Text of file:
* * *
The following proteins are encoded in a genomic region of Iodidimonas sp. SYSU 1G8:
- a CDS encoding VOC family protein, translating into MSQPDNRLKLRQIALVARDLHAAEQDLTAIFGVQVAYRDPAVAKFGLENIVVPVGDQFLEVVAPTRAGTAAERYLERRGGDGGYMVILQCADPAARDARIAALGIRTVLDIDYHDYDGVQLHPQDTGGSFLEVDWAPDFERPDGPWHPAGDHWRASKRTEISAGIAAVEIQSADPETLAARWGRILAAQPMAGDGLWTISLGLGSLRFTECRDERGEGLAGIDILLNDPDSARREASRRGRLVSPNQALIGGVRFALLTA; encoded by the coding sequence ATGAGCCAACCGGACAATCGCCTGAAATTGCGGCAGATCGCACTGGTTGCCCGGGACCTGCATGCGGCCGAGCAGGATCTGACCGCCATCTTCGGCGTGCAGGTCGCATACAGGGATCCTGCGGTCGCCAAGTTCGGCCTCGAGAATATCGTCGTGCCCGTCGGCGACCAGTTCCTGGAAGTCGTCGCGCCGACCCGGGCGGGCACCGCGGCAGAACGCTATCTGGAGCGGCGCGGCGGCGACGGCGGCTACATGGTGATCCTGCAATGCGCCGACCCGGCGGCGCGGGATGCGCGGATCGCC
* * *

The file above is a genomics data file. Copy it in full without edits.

The following proteins are encoded in a genomic region of Iodidimonas sp. SYSU 1G8:
- a CDS encoding VOC family protein, translating into MSQPDNRLKLRQIALVARDLHAAEQDLTAIFGVQVAYRDPAVAKFGLENIVVPVGDQFLEVVAPTRAGTAAERYLERRGGDGGYMVILQCADPAARDARIAALGIRTVLDIDYHDYDGVQLHPQDTGGSFLEVDWAPDFERPDGPWHPAGDHWRASKRTEISAGIAAVEIQSADPETLAARWGRILAAQPMAGDGLWTISLGLGSLRFTECRDERGEGLAGIDILLNDPDSARREASRRGRLVSPNQALIGGVRFALLTA; encoded by the coding sequence ATGAGCCAACCGGACAATCGCCTGAAATTGCGGCAGATCGCACTGGTTGCCCGGGACCTGCATGCGGCCGAGCAGGATCTGACCGCCATCTTCGGCGTGCAGGTCGCATACAGGGATCCTGCGGTCGCCAAGTTCGGCCTCGAGAATATCGTCGTGCCCGTCGGCGACCAGTTCCTGGAAGTCGTCGCGCCGACCCGGGCGGGCACCGCGGCAGAACGCTATCTGGAGCGGCGCGGCGGCGACGGCGGCTACATGGTGATCCTGCAATGCGCCGACCCGGCGGCGCGGGATGCGCGGATCGCC